Fired SoundCloud employees offered $10,000 grant to build new music site

Screengrab via Chance the Rapper/SoundCloud


As SoundCloud‘s future hangs precipitously in the balance, WeTransfer president Damian Bradfield is offering former employees the opportunity—and resources—to create something new.

In an email titled “Please, don’t get a job,” Bradfield wrote that he wants to offer a $10,000 grant to each of the 173 recently laid off SoundCloud employees in order to “start something.” “What we would like to see is a proposal for something you could design, build or manage that could be the new mail-order record club, SoundCloud or iTunes,” he added.

Bradfield said the purpose of this grant was “to prevent you from just simply ‘getting a job,'” as he feared “you might stray from your original mission to change the way we consume or create music—an endeavor that made SoundCloud unique in the world of tech.” The tech mogul admitted that $10,000 is a relatively small amount to create something new, but noted that WeTransfer started with a similarly scrappy budget. “It could act as a runway,” he wrote. “Or it could pay for the lights on a runway. Somehow, it could help you get off the ground.”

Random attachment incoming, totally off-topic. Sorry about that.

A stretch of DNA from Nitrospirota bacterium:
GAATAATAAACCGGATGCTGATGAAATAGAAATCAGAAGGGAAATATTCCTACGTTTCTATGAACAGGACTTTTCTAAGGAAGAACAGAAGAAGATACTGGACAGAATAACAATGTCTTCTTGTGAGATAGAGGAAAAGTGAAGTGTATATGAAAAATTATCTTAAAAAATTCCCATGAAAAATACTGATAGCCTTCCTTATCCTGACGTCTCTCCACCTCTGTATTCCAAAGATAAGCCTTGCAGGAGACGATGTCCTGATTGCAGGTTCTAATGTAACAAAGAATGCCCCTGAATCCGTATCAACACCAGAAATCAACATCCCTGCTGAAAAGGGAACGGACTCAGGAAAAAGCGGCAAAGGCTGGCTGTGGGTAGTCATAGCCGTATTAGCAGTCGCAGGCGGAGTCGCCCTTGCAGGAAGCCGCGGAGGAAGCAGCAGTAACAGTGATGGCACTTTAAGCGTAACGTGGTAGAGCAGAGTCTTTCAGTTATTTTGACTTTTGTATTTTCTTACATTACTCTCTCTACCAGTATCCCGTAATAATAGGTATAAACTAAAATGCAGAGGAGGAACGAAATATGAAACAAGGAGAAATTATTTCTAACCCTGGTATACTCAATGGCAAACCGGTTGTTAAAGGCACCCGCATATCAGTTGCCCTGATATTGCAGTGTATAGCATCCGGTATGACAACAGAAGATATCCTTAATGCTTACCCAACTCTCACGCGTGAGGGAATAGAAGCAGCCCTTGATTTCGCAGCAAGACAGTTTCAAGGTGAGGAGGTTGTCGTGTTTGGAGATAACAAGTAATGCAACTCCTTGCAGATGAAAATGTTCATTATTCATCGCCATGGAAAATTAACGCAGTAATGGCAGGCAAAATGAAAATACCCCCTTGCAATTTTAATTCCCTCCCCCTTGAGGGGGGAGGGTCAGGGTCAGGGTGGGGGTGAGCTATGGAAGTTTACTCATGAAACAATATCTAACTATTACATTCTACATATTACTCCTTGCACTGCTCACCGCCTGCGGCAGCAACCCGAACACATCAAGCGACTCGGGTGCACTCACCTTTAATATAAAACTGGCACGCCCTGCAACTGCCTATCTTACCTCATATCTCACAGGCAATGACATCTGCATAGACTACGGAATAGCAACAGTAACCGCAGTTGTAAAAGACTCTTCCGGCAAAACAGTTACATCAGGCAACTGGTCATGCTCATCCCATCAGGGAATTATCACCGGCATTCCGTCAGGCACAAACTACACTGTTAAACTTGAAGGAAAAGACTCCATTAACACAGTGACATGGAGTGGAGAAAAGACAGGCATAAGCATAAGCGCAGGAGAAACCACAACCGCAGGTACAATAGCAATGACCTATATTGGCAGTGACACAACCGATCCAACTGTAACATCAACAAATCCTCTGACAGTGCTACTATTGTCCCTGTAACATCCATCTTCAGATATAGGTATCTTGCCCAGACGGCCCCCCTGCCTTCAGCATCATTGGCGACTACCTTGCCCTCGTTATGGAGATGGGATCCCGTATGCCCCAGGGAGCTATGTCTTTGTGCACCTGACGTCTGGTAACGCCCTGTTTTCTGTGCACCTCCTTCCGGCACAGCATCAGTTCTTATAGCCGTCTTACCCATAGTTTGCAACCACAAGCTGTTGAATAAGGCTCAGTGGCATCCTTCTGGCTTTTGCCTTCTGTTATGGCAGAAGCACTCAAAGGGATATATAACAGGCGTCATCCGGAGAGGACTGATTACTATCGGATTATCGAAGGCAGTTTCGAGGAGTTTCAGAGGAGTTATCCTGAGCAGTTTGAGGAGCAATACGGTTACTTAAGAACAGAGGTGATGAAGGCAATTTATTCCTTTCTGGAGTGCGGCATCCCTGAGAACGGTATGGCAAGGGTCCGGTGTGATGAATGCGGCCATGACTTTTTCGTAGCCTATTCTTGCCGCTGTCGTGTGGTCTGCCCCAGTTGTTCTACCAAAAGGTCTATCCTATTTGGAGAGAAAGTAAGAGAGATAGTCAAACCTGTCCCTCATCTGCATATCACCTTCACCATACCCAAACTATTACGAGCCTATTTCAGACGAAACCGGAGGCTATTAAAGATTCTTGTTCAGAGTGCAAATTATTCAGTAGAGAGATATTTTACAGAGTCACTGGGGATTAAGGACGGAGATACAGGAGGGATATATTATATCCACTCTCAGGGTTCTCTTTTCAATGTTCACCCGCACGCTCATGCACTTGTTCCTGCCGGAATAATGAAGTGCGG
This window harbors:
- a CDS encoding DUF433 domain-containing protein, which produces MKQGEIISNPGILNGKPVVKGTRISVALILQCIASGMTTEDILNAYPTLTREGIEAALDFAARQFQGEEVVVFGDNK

A more detailed PDF reveals that the grant is “not an open call.” It’s only available to former SoundCloud employees who were recently laid off, and recipients must not have accepted another job since then. They must propose to “build something digital in the music realm,” and it “cannot be a white label, copy or imitation of anything that already exists.”

Bradfield’s offer comes less than two weeks after Chance the Rapper tweeted that he had a “very fruitful call” with SoundCloud CEO Alex Ljung, and proclaimed that “SoundCloud is here to stay.” Shortly thereafter, he uploaded a track titled “Big B’s” featuring Young Thug to the platform. The streaming service also tweeted, “Spread the word: your music isn’t going anywhere. Neither are we.”

H/T Pitchfork

Bryan Rolli

Bryan Rolli

Bryan Rolli is a reporter who specializes in streaming entertainment. He writes about music and film for Forbes, Billboard, and the Austin American-Statesman. He met Flavor Flav in two separate Las Vegas bowling alleys and still can’t stop talking about it.